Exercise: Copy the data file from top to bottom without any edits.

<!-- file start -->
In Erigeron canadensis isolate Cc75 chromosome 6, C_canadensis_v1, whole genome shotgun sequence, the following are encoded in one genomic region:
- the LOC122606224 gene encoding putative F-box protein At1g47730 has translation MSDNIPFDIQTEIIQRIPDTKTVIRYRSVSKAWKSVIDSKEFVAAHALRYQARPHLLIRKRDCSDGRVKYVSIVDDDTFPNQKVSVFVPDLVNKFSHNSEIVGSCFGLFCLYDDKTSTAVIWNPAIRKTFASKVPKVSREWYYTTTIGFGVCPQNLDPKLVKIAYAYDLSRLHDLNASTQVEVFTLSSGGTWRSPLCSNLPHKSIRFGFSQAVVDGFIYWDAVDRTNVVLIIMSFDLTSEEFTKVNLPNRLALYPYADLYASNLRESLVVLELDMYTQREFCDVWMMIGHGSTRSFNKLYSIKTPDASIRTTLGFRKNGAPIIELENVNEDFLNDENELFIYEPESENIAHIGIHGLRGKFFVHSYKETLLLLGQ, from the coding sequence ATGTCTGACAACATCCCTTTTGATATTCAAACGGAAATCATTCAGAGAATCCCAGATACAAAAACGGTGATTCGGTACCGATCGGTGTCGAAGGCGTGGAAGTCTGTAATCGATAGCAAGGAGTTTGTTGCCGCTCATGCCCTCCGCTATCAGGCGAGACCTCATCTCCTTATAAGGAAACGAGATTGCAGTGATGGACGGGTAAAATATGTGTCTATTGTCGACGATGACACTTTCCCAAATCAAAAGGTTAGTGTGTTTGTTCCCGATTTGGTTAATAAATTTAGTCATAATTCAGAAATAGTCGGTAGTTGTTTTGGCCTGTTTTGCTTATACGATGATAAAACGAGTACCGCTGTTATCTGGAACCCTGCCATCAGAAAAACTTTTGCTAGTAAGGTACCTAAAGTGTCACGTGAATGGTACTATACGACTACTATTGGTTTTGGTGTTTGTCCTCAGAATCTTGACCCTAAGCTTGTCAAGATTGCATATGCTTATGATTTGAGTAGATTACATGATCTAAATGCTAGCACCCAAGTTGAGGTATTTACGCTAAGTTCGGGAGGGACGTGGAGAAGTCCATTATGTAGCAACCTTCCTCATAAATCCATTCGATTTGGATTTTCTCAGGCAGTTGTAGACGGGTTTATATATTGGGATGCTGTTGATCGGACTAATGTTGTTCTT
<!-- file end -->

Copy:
In Erigeron canadensis isolate Cc75 chromosome 6, C_canadensis_v1, whole genome shotgun sequence, the following are encoded in one genomic region:
- the LOC122606224 gene encoding putative F-box protein At1g47730 has translation MSDNIPFDIQTEIIQRIPDTKTVIRYRSVSKAWKSVIDSKEFVAAHALRYQARPHLLIRKRDCSDGRVKYVSIVDDDTFPNQKVSVFVPDLVNKFSHNSEIVGSCFGLFCLYDDKTSTAVIWNPAIRKTFASKVPKVSREWYYTTTIGFGVCPQNLDPKLVKIAYAYDLSRLHDLNASTQVEVFTLSSGGTWRSPLCSNLPHKSIRFGFSQAVVDGFIYWDAVDRTNVVLIIMSFDLTSEEFTKVNLPNRLALYPYADLYASNLRESLVVLELDMYTQREFCDVWMMIGHGSTRSFNKLYSIKTPDASIRTTLGFRKNGAPIIELENVNEDFLNDENELFIYEPESENIAHIGIHGLRGKFFVHSYKETLLLLGQ, from the coding sequence ATGTCTGACAACATCCCTTTTGATATTCAAACGGAAATCATTCAGAGAATCCCAGATACAAAAACGGTGATTCGGTACCGATCGGTGTCGAAGGCGTGGAAGTCTGTAATCGATAGCAAGGAGTTTGTTGCCGCTCATGCCCTCCGCTATCAGGCGAGACCTCATCTCCTTATAAGGAAACGAGATTGCAGTGATGGACGGGTAAAATATGTGTCTATTGTCGACGATGACACTTTCCCAAATCAAAAGGTTAGTGTGTTTGTTCCCGATTTGGTTAATAAATTTAGTCATAATTCAGAAATAGTCGGTAGTTGTTTTGGCCTGTTTTGCTTATACGATGATAAAACGAGTACCGCTGTTATCTGGAACCCTGCCATCAGAAAAACTTTTGCTAGTAAGGTACCTAAAGTGTCACGTGAATGGTACTATACGACTACTATTGGTTTTGGTGTTTGTCCTCAGAATCTTGACCCTAAGCTTGTCAAGATTGCATATGCTTATGATTTGAGTAGATTACATGATCTAAATGCTAGCACCCAAGTTGAGGTATTTACGCTAAGTTCGGGAGGGACGTGGAGAAGTCCATTATGTAGCAACCTTCCTCATAAATCCATTCGATTTGGATTTTCTCAGGCAGTTGTAGACGGGTTTATATATTGGGATGCTGTTGATCGGACTAATGTTGTTCTT